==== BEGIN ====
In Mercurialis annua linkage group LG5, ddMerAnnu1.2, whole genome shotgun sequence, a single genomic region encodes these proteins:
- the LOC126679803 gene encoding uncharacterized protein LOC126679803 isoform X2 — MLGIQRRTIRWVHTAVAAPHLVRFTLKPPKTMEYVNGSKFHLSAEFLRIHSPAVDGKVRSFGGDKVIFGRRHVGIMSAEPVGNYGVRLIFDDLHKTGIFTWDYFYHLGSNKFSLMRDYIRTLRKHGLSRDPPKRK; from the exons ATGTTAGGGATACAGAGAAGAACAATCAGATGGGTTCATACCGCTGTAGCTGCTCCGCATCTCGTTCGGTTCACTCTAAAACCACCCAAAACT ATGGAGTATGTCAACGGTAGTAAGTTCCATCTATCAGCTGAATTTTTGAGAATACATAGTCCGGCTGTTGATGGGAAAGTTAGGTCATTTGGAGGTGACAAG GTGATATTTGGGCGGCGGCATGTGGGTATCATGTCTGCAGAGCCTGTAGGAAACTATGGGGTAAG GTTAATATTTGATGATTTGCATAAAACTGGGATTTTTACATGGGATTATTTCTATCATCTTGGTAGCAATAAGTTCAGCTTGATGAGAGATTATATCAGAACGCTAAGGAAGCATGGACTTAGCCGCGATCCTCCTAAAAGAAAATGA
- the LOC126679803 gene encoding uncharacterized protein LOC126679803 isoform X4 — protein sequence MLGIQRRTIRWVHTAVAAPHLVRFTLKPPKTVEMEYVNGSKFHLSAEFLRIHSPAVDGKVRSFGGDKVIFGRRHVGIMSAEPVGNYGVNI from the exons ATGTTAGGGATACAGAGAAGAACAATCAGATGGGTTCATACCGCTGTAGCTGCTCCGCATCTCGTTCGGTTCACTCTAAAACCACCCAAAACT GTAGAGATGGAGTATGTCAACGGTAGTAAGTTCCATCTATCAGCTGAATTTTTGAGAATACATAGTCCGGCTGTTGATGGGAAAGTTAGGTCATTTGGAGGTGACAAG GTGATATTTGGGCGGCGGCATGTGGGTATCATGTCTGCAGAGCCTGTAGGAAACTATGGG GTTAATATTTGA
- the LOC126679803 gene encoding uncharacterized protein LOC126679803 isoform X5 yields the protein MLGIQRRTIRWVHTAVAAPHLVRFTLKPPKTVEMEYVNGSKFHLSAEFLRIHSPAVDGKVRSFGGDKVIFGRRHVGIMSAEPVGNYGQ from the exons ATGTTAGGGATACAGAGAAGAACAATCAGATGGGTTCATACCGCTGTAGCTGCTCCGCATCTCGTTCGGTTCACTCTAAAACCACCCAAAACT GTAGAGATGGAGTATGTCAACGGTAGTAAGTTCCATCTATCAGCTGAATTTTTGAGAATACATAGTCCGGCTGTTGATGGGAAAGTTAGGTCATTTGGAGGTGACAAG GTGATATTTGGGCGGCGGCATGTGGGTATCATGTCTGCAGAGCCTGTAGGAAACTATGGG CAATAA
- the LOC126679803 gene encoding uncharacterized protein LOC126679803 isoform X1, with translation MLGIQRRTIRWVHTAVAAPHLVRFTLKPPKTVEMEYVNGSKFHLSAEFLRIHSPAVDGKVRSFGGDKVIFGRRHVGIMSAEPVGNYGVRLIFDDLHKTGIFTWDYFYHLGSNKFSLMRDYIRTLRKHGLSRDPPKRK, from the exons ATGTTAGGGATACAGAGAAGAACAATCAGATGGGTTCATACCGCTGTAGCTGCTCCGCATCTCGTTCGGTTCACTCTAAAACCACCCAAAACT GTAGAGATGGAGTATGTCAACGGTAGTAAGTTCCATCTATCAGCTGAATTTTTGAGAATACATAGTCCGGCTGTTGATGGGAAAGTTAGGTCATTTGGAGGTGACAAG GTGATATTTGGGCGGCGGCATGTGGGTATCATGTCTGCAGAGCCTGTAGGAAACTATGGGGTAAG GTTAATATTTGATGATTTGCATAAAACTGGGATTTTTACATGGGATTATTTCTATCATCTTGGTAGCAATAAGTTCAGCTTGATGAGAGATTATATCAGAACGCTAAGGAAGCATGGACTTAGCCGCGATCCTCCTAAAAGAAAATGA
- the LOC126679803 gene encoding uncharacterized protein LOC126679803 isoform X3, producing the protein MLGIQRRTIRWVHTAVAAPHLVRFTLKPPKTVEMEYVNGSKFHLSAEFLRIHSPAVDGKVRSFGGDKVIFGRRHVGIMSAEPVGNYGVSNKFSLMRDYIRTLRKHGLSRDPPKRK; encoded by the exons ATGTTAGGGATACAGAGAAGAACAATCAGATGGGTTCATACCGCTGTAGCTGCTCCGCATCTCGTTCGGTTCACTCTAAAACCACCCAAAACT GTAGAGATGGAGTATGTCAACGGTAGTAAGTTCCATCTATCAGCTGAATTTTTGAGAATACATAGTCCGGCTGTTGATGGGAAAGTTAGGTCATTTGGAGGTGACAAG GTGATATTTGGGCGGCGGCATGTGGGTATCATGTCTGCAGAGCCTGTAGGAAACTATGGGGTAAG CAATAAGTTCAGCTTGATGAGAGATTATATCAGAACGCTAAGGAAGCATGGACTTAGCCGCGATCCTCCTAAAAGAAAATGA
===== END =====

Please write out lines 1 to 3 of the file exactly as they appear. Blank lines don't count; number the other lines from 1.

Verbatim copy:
In Mercurialis annua linkage group LG5, ddMerAnnu1.2, whole genome shotgun sequence, a single genomic region encodes these proteins:
- the LOC126679803 gene encoding uncharacterized protein LOC126679803 isoform X2 — MLGIQRRTIRWVHTAVAAPHLVRFTLKPPKTMEYVNGSKFHLSAEFLRIHSPAVDGKVRSFGGDKVIFGRRHVGIMSAEPVGNYGVRLIFDDLHKTGIFTWDYFYHLGSNKFSLMRDYIRTLRKHGLSRDPPKRK; from the exons ATGTTAGGGATACAGAGAAGAACAATCAGATGGGTTCATACCGCTGTAGCTGCTCCGCATCTCGTTCGGTTCACTCTAAAACCACCCAAAACT ATGGAGTATGTCAACGGTAGTAAGTTCCATCTATCAGCTGAATTTTTGAGAATACATAGTCCGGCTGTTGATGGGAAAGTTAGGTCATTTGGAGGTGACAAG GTGATATTTGGGCGGCGGCATGTGGGTATCATGTCTGCAGAGCCTGTAGGAAACTATGGGGTAAG GTTAATATTTGATGATTTGCATAAAACTGGGATTTTTACATGGGATTATTTCTATCATCTTGGTAGCAATAAGTTCAGCTTGATGAGAGATTATATCAGAACGCTAAGGAAGCATGGACTTAGCCGCGATCCTCCTAAAAGAAAATGA
- the LOC126679803 gene encoding uncharacterized protein LOC126679803 isoform X4 — protein sequence MLGIQRRTIRWVHTAVAAPHLVRFTLKPPKTVEMEYVNGSKFHLSAEFLRIHSPAVDGKVRSFGGDKVIFGRRHVGIMSAEPVGNYGVNI from the exons ATGTTAGGGATACAGAGAAGAACAATCAGATGGGTTCATACCGCTGTAGCTGCTCCGCATCTCGTTCGGTTCACTCTAAAACCACCCAAAACT GTAGAGATGGAGTATGTCAACGGTAGTAAGTTCCATCTATCAGCTGAATTTTTGAGAATACATAGTCCGGCTGTTGATGGGAAAGTTAGGTCATTTGGAGGTGACAAG GTGATATTTGGGCGGCGGCATGTGGGTATCATGTCTGCAGAGCCTGTAGGAAACTATGGG GTTAATATTTGA